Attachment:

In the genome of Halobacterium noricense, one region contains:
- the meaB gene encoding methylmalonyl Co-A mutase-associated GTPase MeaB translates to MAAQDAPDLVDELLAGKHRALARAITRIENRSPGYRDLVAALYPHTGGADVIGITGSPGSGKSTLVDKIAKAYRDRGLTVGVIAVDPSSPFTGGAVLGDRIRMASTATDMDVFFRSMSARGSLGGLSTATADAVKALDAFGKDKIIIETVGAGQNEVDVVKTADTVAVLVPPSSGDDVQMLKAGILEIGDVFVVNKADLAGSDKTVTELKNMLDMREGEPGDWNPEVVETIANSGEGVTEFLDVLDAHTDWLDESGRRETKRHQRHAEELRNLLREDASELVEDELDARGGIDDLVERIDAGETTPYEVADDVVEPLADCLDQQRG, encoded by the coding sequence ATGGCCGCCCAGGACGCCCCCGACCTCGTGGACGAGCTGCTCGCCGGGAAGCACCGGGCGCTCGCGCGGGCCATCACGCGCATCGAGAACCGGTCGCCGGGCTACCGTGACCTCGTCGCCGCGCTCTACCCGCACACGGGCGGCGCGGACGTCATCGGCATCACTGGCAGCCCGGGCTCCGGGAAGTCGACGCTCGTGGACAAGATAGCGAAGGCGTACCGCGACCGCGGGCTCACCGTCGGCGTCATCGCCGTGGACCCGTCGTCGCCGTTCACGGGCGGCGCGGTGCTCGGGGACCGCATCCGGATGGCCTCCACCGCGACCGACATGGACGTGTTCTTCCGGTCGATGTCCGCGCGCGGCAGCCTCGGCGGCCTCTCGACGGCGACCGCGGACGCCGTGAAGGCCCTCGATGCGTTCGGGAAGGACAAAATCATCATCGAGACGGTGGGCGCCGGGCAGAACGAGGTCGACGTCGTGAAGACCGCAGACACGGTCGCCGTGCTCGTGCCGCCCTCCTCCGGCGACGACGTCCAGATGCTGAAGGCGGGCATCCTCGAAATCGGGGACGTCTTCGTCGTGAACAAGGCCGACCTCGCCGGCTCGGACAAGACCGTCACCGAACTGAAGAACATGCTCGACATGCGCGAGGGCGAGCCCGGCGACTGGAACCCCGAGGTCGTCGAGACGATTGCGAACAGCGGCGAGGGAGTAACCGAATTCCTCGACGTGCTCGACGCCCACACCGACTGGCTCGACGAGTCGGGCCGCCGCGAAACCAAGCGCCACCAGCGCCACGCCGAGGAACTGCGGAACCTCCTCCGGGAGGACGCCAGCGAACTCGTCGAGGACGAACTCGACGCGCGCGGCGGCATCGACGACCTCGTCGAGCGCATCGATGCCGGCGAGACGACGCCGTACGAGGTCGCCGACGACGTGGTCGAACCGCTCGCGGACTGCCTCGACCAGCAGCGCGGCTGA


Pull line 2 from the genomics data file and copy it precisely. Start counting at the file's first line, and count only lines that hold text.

- the meaB gene encoding methylmalonyl Co-A mutase-associated GTPase MeaB translates to MAAQDAPDLVDELLAGKHRALARAITRIENRSPGYRDLVAALYPHTGGADVIGITGSPGSGKSTLVDKIAKAYRDRGLTVGVIAVDPSSPFTGGAVLGDRIRMASTATDMDVFFRSMSARGSLGGLSTATADAVKALDAFGKDKIIIETVGAGQNEVDVVKTADTVAVLVPPSSGDDVQMLKAGILEIGDVFVVNKADLAGSDKTVTELKNMLDMREGEPGDWNPEVVETIANSGEGVTEFLDVLDAHTDWLDESGRRETKRHQRHAEELRNLLREDASELVEDELDARGGIDDLVERIDAGETTPYEVADDVVEPLADCLDQQRG, encoded by the coding sequence ATGGCCGCCCAGGACGCCCCCGACCTCGTGGACGAGCTGCTCGCCGGGAAGCACCGGGCGCTCGCGCGGGCCATCACGCGCATCGAGAACCGGTCGCCGGGCTACCGTGACCTCGTCGCCGCGCTCTACCCGCACACGGGCGGCGCGGACGTCATCGGCATCACTGGCAGCCCGGGCTCCGGGAAGTCGACGCTCGTGGACAAGATAGCGAAGGCGTACCGCGACCGCGGGCTCACCGTCGGCGTCATCGCCGTGGACCCGTCGTCGCCGTTCACGGGCGGCGCGGTGCTCGGGGACCGCATCCGGATGGCCTCCACCGCGACCGACATGGACGTGTTCTTCCGGTCGATGTCCGCGCGCGGCAGCCTCGGCGGCCTCTCGACGGCGACCGCGGACGCCGTGAAGGCCCTCGATGCGTTCGGGAAGGACAAAATCATCATCGAGACGGTGGGCGCCGGGCAGAACGAGGTCGACGTCGTGAAGACCGCAGACACGGTCGCCGTGCTCGTGCCGCCCTCCTCCGGCGACGACGTCCAGATGCTGAAGGCGGGCATCCTCGAAATCGGGGACGTCTTCGTCGTGAACAAGGCCGACCTCGCCGGCTCGGACAAGACCGTCACCGAACTGAAGAACATGCTCGACATGCGCGAGGGCGAGCCCGGCGACTGGAACCCCGAGGTCGTCGAGACGATTGCGAACAGCGGCGAGGGAGTAACCGAATTCCTCGACGTGCTCGACGCCCACACCGACTGGCTCGACGAGTCGGGCCGCCGCGAAACCAAGCGCCACCAGCGCCACGCCGAGGAACTGCGGAACCTCCTCCGGGAGGACGCCAGCGAACTCGTCGAGGACGAACTCGACGCGCGCGGCGGCATCGACGACCTCGTCGAGCGCATCGATGCCGGCGAGACGACGCCGTACGAGGTCGCCGACGACGTGGTCGAACCGCTCGCGGACTGCCTCGACCAGCAGCGCGGCTGA